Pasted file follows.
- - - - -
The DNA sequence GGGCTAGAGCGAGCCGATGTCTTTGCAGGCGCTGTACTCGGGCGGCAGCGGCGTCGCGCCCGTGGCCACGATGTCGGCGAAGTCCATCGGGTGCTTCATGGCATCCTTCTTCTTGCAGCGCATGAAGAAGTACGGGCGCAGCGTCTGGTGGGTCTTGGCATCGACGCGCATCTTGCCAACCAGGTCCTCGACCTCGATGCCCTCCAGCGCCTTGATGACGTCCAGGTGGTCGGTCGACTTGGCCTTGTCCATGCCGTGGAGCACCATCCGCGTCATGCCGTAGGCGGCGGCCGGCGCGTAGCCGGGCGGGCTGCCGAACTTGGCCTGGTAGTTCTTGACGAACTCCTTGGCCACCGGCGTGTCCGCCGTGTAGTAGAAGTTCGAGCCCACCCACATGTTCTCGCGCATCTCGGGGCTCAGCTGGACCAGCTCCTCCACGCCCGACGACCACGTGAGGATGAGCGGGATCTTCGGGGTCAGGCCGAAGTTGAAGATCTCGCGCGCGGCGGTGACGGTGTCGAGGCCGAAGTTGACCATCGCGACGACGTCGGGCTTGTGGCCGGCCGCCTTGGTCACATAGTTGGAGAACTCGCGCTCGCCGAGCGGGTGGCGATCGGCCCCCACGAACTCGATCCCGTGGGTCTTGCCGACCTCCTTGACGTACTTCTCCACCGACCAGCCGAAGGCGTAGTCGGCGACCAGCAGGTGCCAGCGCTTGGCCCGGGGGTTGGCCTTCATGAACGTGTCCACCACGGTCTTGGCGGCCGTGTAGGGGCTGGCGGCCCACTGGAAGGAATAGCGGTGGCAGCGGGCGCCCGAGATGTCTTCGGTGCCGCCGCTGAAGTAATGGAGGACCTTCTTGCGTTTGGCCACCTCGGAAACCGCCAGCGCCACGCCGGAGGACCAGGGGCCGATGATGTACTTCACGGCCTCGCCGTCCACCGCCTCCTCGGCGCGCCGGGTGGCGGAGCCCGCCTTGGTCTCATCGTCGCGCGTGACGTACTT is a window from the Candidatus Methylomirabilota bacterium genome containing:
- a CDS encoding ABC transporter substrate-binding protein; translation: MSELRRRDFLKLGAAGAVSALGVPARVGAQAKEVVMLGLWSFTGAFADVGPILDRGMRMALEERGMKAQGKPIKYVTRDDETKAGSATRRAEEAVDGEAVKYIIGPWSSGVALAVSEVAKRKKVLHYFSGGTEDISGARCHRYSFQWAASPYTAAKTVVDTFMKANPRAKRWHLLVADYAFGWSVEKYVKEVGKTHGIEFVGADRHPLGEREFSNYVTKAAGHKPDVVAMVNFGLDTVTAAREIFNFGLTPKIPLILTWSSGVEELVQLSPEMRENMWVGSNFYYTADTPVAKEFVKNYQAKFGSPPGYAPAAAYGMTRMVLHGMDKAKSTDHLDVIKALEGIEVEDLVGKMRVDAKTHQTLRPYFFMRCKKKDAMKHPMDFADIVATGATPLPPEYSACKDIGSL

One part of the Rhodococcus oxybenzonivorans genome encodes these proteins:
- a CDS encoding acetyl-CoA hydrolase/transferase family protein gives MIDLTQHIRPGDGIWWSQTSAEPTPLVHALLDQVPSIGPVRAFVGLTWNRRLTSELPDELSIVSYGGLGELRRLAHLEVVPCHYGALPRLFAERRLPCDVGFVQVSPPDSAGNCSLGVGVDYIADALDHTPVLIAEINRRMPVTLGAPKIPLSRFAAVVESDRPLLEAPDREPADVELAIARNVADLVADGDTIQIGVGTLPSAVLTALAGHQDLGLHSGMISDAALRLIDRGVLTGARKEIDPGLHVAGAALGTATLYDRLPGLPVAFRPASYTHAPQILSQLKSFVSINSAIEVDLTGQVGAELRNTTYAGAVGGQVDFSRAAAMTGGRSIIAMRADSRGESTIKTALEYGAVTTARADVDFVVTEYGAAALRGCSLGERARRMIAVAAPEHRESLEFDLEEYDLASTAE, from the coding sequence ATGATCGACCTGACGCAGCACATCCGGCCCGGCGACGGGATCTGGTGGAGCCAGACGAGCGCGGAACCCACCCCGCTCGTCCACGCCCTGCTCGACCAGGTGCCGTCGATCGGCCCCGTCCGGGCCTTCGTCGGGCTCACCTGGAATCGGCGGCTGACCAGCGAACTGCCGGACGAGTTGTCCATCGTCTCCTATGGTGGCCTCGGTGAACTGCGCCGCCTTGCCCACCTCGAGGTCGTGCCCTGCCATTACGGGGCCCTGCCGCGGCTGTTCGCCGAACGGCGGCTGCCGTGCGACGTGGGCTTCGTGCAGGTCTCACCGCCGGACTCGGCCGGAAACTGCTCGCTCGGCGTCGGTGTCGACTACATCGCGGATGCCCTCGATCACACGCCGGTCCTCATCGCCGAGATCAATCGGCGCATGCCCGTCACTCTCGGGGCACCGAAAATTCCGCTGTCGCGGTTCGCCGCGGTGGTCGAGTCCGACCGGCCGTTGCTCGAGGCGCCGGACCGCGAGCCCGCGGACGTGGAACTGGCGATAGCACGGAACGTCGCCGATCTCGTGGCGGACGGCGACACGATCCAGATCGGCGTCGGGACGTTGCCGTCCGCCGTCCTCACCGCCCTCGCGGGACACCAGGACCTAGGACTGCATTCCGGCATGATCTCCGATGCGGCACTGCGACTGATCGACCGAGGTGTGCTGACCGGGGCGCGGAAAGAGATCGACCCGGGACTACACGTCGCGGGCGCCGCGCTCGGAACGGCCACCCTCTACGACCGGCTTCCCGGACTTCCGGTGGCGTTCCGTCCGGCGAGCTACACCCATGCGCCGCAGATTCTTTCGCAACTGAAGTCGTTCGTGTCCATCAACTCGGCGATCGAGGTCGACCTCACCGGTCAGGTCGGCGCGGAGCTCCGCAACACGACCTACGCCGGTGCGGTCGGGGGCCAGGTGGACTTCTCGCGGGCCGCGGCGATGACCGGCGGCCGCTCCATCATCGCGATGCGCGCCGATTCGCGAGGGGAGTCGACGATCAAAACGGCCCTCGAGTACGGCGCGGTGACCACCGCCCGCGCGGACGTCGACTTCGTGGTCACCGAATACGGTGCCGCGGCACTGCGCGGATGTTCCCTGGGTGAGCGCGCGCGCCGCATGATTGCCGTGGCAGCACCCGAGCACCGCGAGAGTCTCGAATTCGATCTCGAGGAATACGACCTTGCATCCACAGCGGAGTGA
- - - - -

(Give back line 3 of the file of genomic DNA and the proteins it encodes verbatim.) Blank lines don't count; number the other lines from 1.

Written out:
One part of the Rhodococcus oxybenzonivorans genome encodes these proteins: